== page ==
Visiting the Sun Inn in Herefordshire used to be like wandering into someone’s house and stopping by for drinks in their living room. Beers at this so-called ‘parlour pub’ were served from the kitchen: there was no bar counter and customers sat together, chatting at long wooden trestle tables. The interiors had changed little since the 1930s.
The landlady at the heart of this historic establishment, Flossie Lane, was by all accounts a real character. Running the pub for an astonishing 74 years, she’d often fall asleep in a chair, rather than heading up to her bedroom – despite the best effort of regulars encouraging her to go upstairs to bed.Flossie was in her latter years but was said to have a good understanding as to all the goings on in the village of Leintwardine.
But when sadly Flossie died in 2009, aged 94 and reportedly Britain’s oldest landlady, the pub faced an uncertain future. National media were particularly interested in the story, given that the Sun Inn is one of the few remaing examples of a parlour pub. Who would take on such venture, where the only revenue stream came from serving two different beers?
I first visited the Sun Inn shortly after the death of Flossie when it was run by local CAMRA (Campaign For Real Ale) volunteers. They did a good job of opening it as many evenings they could and maintained the system of serving drinks direct from barrels in the kitchen.
Returning this month though I found that the pub had completely changed. The original rooms with long tables at the front of the pub remained, but a large airy room the back had been added. One of my friend’s described the extension as a ‘National Trust cafe’ – it had nothing in keeping with the traditional parlour pub make-up at the front of the property.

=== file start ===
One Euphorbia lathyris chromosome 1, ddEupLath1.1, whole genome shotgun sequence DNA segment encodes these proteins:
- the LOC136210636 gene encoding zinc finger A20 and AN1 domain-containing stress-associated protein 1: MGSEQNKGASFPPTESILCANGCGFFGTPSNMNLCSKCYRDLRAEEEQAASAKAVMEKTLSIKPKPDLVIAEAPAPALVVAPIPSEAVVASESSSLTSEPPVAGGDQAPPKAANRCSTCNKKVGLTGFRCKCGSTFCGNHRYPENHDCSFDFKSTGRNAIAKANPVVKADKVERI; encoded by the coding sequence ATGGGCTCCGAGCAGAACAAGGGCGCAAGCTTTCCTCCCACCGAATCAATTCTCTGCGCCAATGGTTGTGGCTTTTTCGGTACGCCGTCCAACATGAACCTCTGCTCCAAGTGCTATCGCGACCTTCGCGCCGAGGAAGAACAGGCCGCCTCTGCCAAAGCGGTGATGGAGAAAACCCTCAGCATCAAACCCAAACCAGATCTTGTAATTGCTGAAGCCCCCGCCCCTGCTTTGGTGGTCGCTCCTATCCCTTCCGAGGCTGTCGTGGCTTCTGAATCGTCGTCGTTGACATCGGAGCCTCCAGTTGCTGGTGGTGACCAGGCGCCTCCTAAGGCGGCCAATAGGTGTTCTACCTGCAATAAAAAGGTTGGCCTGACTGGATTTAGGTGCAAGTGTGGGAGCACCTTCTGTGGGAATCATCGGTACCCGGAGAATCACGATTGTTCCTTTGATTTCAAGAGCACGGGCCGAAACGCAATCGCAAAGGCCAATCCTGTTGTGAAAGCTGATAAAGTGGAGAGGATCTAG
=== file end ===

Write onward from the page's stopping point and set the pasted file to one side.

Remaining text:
Beers, while of a high quality, were no longer served from the kitchen direct to tables but from a regular bar counter where punters queue up to place their order. In addition, wines, lagers, soft drinks and even espresso coffees. In the past coins had been simply been thrown into jam jars – now there is a till. The atmosphere had completely changed.
Now owned in part by Hobsons brewery, bar staff said that trade was good and that the change had been required to make it a commercial venture. But in building the large extension a unique piece of Britain’s heritage has been destroyed. The busiest part of the pub on the night we visited was the new area at the back, taking the focus away from the front rooms where strangers would have sat next to each other and started conversations.
I don’t blame the current landlords for the destruction of this unique piece of heritage – they are running it as a business and need to at the very least break even. Instead, I think it’s sad that as a society we failed to step in and save this parlour pub. Surely an organisation like English Heritage or the National Trust could have stepped in to keep it going as a working museum?
It’s positive that Leintwardine has a local pub (at a time when other villages don’t), but the sun has well and truly set on an important part of British history.